Ageing Australia faces student shortage

January 3, 2003

Universities and schools in some Australian states will soon run short of students because of the country's greying population. They will be forced to recruit even more foreigners to survive, according to researchers at the University of Tasmania.

Australia's ageing population is the result of a historically low birth rate that means the number of young people will plummet, according to researchers. This is despite Australia accepting more than 100,000 migrants every year.

In the three states most likely to be affected, Tasmania, South Australia and Victoria, the number of young people aged from six to 24 is predicted to fall by up to 60 per cent over the next four decades.

Other states and territories will also experience marked declines in numbers in the age groups that primary, secondary and tertiary institutions most rely on.

With increasing numbers of older Australians reaching retirement age, the drop in the number of school-leavers going to university will lead to greater competition between tertiary institutions and employers, the researchers say.

In a paper published by the Centre for Population and Urban Research at Monash University, Tasmanian researchers Natalie Jackson and Britany Thompson argue that schools and post-secondary institutions will be significantly affected by the decline in student numbers.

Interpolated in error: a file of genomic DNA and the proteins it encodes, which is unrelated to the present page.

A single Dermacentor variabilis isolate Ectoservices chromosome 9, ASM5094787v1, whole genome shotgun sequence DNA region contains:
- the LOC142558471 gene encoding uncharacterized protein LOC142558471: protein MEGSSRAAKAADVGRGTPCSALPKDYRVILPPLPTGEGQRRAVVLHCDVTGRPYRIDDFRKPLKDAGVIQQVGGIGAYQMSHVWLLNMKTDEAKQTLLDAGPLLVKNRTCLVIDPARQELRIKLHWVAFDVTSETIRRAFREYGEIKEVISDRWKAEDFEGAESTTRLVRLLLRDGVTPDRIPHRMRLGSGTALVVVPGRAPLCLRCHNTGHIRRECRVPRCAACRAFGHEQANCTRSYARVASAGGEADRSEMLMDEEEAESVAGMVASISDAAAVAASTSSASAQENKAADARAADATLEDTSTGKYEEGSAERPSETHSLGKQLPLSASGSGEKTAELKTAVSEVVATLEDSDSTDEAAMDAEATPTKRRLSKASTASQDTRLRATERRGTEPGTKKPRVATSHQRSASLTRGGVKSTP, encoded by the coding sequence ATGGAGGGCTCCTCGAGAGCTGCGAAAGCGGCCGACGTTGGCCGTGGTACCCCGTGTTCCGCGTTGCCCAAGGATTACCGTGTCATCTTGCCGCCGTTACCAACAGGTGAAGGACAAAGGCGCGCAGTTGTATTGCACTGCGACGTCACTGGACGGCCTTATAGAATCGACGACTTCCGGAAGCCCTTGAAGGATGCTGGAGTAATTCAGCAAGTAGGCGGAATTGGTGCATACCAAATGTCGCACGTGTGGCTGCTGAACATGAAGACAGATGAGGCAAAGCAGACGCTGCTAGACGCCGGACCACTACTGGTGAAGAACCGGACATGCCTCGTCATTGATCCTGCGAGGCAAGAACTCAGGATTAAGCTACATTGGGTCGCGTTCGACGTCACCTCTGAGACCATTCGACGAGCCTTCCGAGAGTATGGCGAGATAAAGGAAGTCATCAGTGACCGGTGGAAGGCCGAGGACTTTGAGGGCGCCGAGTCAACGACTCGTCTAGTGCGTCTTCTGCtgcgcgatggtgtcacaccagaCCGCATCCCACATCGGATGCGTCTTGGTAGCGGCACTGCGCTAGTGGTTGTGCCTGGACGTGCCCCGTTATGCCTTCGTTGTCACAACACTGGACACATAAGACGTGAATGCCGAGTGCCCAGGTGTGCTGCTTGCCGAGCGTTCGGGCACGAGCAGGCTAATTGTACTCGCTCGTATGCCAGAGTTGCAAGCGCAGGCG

"This may call into question the continued viability of some institutionsI and many hundreds or even thousands of down-line jobs," they write.

"It would take a substantial increase in age-specific participation ratios to maintain the university populations in these states at or near their current sizes."

In Tasmania, student numbers will decline markedly over the next ten years and although South Australia has a longer lead time the same trends will occur there. The decline in the 15-24 age cohort is reducing the supply of students and new entrants to the workforce just as the number of people approaching retirement is rising.

"Thus an increase in competition between employers and tertiary institutions for the participation of the young is also unfolding," the researchers say.

Although these changes will appear shocking to institutions accustomed to continual growth, there are positive aspects. Many young Australians become frustrated after finding that not even a graduate necessarily ends up in a job or with a good income. The future shortage of graduates should put a stop to that.

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